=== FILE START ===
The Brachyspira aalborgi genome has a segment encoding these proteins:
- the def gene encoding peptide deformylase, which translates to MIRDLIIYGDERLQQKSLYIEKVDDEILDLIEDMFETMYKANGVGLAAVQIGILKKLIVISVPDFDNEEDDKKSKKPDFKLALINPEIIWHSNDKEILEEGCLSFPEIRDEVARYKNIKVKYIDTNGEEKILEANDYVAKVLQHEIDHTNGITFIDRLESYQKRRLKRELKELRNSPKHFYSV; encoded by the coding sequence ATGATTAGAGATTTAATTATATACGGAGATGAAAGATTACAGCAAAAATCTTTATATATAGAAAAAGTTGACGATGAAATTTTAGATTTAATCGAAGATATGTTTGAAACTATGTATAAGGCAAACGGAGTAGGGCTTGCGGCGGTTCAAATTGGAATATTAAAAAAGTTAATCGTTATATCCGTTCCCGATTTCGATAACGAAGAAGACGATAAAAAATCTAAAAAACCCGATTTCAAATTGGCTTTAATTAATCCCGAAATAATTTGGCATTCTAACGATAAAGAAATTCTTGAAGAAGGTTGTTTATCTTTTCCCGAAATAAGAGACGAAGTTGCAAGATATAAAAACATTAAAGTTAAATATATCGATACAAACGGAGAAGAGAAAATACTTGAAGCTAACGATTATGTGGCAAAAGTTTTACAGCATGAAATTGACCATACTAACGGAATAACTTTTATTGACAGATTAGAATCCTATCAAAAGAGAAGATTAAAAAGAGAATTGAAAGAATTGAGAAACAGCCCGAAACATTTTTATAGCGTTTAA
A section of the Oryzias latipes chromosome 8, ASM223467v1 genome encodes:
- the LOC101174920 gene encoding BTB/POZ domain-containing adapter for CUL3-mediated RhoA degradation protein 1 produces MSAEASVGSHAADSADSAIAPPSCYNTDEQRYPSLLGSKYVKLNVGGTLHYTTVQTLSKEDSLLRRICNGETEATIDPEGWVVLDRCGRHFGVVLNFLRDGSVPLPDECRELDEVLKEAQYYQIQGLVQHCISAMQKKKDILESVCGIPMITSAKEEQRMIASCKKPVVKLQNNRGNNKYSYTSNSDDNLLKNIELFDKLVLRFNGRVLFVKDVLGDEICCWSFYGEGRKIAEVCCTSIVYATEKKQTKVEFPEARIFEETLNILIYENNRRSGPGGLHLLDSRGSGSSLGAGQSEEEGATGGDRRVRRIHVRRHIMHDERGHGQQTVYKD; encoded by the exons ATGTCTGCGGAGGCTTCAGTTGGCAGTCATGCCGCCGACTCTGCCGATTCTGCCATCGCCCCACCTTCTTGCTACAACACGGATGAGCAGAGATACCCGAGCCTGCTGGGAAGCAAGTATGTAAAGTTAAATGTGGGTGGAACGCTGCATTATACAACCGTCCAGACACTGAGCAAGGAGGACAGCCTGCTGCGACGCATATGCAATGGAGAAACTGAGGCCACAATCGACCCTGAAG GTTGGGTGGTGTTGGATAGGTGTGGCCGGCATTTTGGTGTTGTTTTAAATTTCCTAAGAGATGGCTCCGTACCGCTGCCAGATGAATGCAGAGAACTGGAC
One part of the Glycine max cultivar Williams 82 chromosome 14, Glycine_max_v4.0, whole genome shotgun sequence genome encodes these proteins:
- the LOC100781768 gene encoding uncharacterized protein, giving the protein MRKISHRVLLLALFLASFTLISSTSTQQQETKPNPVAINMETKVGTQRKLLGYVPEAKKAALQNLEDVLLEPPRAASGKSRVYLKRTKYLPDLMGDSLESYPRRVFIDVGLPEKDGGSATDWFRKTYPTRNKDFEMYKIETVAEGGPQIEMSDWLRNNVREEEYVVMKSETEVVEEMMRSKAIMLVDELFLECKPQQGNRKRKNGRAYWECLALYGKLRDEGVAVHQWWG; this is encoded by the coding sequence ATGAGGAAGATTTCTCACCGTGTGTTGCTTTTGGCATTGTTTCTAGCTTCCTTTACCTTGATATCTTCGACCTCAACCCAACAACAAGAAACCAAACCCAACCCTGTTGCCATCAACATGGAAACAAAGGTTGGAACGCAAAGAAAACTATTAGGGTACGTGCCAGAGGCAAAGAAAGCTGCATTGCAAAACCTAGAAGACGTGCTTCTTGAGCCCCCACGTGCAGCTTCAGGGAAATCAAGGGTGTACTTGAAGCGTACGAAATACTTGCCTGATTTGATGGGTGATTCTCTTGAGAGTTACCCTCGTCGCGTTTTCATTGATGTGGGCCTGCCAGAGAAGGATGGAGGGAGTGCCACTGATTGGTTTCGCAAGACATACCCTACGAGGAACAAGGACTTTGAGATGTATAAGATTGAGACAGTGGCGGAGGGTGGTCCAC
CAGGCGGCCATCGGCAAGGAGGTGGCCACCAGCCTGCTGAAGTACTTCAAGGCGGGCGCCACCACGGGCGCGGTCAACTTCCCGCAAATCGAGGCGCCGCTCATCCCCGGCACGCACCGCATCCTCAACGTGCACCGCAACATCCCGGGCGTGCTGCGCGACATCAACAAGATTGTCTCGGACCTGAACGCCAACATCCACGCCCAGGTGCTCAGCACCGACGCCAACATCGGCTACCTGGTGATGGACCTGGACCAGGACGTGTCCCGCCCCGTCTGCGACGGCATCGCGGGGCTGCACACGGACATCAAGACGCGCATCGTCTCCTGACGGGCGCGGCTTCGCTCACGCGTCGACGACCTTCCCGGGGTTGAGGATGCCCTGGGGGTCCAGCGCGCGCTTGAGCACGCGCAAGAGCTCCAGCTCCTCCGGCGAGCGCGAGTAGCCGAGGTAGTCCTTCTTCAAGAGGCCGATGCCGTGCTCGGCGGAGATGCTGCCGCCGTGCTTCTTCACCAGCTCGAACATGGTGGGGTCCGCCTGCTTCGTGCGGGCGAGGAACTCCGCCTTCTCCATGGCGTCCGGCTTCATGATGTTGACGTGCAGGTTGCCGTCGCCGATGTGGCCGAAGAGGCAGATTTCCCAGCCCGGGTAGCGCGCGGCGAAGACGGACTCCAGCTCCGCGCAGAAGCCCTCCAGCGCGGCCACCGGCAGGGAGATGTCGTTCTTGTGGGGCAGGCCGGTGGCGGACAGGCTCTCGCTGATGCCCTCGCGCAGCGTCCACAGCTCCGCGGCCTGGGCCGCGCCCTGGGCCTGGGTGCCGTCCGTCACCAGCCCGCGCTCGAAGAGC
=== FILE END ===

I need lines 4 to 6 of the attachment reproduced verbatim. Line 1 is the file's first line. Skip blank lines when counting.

- the LOC101174920 gene encoding BTB/POZ domain-containing adapter for CUL3-mediated RhoA degradation protein 1 produces MSAEASVGSHAADSADSAIAPPSCYNTDEQRYPSLLGSKYVKLNVGGTLHYTTVQTLSKEDSLLRRICNGETEATIDPEGWVVLDRCGRHFGVVLNFLRDGSVPLPDECRELDEVLKEAQYYQIQGLVQHCISAMQKKKDILESVCGIPMITSAKEEQRMIASCKKPVVKLQNNRGNNKYSYTSNSDDNLLKNIELFDKLVLRFNGRVLFVKDVLGDEICCWSFYGEGRKIAEVCCTSIVYATEKKQTKVEFPEARIFEETLNILIYENNRRSGPGGLHLLDSRGSGSSLGAGQSEEEGATGGDRRVRRIHVRRHIMHDERGHGQQTVYKD; encoded by the exons ATGTCTGCGGAGGCTTCAGTTGGCAGTCATGCCGCCGACTCTGCCGATTCTGCCATCGCCCCACCTTCTTGCTACAACACGGATGAGCAGAGATACCCGAGCCTGCTGGGAAGCAAGTATGTAAAGTTAAATGTGGGTGGAACGCTGCATTATACAACCGTCCAGACACTGAGCAAGGAGGACAGCCTGCTGCGACGCATATGCAATGGAGAAACTGAGGCCACAATCGACCCTGAAG GTTGGGTGGTGTTGGATAGGTGTGGCCGGCATTTTGGTGTTGTTTTAAATTTCCTAAGAGATGGCTCCGTACCGCTGCCAGATGAATGCAGAGAACTGGAC
One part of the Glycine max cultivar Williams 82 chromosome 14, Glycine_max_v4.0, whole genome shotgun sequence genome encodes these proteins:
- the LOC100781768 gene encoding uncharacterized protein, giving the protein MRKISHRVLLLALFLASFTLISSTSTQQQETKPNPVAINMETKVGTQRKLLGYVPEAKKAALQNLEDVLLEPPRAASGKSRVYLKRTKYLPDLMGDSLESYPRRVFIDVGLPEKDGGSATDWFRKTYPTRNKDFEMYKIETVAEGGPQIEMSDWLRNNVREEEYVVMKSETEVVEEMMRSKAIMLVDELFLECKPQQGNRKRKNGRAYWECLALYGKLRDEGVAVHQWWG; this is encoded by the coding sequence ATGAGGAAGATTTCTCACCGTGTGTTGCTTTTGGCATTGTTTCTAGCTTCCTTTACCTTGATATCTTCGACCTCAACCCAACAACAAGAAACCAAACCCAACCCTGTTGCCATCAACATGGAAACAAAGGTTGGAACGCAAAGAAAACTATTAGGGTACGTGCCAGAGGCAAAGAAAGCTGCATTGCAAAACCTAGAAGACGTGCTTCTTGAGCCCCCACGTGCAGCTTCAGGGAAATCAAGGGTGTACTTGAAGCGTACGAAATACTTGCCTGATTTGATGGGTGATTCTCTTGAGAGTTACCCTCGTCGCGTTTTCATTGATGTGGGCCTGCCAGAGAAGGATGGAGGGAGTGCCACTGATTGGTTTCGCAAGACATACCCTACGAGGAACAAGGACTTTGAGATGTATAAGATTGAGACAGTGGCGGAGGGTGGTCCAC